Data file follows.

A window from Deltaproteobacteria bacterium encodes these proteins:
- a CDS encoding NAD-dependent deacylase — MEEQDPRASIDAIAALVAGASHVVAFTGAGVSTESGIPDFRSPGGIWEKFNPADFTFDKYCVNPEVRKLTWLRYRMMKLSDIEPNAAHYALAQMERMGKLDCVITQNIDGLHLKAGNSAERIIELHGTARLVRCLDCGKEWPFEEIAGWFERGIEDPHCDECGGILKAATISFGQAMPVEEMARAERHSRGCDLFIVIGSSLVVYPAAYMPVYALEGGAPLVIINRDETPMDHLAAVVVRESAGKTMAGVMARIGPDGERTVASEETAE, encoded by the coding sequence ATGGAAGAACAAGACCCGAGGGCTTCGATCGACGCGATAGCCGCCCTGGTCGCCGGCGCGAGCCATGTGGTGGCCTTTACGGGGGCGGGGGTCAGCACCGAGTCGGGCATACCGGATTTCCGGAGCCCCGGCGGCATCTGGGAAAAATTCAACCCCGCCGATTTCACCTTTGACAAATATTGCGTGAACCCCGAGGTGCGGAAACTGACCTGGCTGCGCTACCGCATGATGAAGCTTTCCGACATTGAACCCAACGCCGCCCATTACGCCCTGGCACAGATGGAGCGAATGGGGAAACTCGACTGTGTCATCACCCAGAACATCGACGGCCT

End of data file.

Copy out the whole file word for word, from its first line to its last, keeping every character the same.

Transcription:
A window from Deltaproteobacteria bacterium encodes these proteins:
- a CDS encoding NAD-dependent deacylase — MEEQDPRASIDAIAALVAGASHVVAFTGAGVSTESGIPDFRSPGGIWEKFNPADFTFDKYCVNPEVRKLTWLRYRMMKLSDIEPNAAHYALAQMERMGKLDCVITQNIDGLHLKAGNSAERIIELHGTARLVRCLDCGKEWPFEEIAGWFERGIEDPHCDECGGILKAATISFGQAMPVEEMARAERHSRGCDLFIVIGSSLVVYPAAYMPVYALEGGAPLVIINRDETPMDHLAAVVVRESAGKTMAGVMARIGPDGERTVASEETAE, encoded by the coding sequence ATGGAAGAACAAGACCCGAGGGCTTCGATCGACGCGATAGCCGCCCTGGTCGCCGGCGCGAGCCATGTGGTGGCCTTTACGGGGGCGGGGGTCAGCACCGAGTCGGGCATACCGGATTTCCGGAGCCCCGGCGGCATCTGGGAAAAATTCAACCCCGCCGATTTCACCTTTGACAAATATTGCGTGAACCCCGAGGTGCGGAAACTGACCTGGCTGCGCTACCGCATGATGAAGCTTTCCGACATTGAACCCAACGCCGCCCATTACGCCCTGGCACAGATGGAGCGAATGGGGAAACTCGACTGTGTCATCACCCAGAACATCGACGGCCT